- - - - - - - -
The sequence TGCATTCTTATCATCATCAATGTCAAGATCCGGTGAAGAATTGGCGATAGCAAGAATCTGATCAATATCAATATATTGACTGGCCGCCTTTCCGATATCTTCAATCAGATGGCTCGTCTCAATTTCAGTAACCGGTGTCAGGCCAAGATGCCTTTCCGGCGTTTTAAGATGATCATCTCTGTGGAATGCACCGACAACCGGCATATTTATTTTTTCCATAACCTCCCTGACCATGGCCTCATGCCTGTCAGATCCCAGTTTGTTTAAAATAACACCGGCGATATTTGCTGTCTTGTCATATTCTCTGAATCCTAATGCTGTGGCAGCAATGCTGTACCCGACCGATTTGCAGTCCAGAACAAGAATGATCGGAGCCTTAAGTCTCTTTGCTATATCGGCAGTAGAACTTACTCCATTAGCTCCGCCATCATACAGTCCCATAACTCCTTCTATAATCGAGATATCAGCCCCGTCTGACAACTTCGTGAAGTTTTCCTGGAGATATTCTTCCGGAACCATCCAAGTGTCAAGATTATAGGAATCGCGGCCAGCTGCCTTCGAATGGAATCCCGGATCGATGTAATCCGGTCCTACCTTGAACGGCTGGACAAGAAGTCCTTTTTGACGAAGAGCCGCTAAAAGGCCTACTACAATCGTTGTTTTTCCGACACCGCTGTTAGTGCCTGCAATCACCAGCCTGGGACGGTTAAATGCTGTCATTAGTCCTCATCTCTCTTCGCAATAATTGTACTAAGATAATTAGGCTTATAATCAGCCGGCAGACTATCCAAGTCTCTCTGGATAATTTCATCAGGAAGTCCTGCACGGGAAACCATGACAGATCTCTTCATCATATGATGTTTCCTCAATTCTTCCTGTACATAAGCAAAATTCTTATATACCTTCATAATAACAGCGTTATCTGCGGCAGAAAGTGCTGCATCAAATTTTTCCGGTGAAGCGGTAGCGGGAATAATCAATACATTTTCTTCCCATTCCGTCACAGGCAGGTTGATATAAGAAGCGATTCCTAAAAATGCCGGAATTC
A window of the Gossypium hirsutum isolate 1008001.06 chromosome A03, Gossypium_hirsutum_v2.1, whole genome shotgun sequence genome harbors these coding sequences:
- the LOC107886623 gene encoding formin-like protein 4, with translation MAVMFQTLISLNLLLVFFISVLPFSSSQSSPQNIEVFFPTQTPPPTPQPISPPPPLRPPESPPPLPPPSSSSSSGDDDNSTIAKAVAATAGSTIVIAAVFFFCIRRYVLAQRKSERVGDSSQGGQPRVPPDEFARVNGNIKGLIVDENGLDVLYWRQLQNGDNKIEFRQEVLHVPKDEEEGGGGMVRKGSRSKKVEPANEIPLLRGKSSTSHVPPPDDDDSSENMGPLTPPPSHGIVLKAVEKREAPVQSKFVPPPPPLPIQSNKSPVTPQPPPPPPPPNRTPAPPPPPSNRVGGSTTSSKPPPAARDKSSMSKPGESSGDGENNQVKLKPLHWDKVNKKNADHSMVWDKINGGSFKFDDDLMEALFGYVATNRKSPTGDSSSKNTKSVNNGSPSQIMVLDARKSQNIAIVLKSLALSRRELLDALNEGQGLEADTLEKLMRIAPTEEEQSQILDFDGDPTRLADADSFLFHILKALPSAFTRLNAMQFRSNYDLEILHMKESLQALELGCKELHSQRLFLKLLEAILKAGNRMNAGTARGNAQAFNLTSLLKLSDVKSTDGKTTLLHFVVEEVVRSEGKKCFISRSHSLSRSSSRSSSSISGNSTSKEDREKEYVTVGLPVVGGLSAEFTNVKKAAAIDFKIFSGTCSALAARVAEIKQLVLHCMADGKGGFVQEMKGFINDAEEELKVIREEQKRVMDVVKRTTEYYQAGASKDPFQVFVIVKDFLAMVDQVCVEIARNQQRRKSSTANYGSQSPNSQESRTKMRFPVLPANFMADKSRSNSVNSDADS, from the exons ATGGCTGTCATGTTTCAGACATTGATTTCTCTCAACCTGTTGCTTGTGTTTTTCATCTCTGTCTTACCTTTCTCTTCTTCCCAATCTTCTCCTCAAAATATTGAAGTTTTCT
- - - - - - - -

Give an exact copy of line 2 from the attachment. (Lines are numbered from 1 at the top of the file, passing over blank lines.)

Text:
A window of the Gossypium hirsutum isolate 1008001.06 chromosome A03, Gossypium_hirsutum_v2.1, whole genome shotgun sequence genome harbors these coding sequences: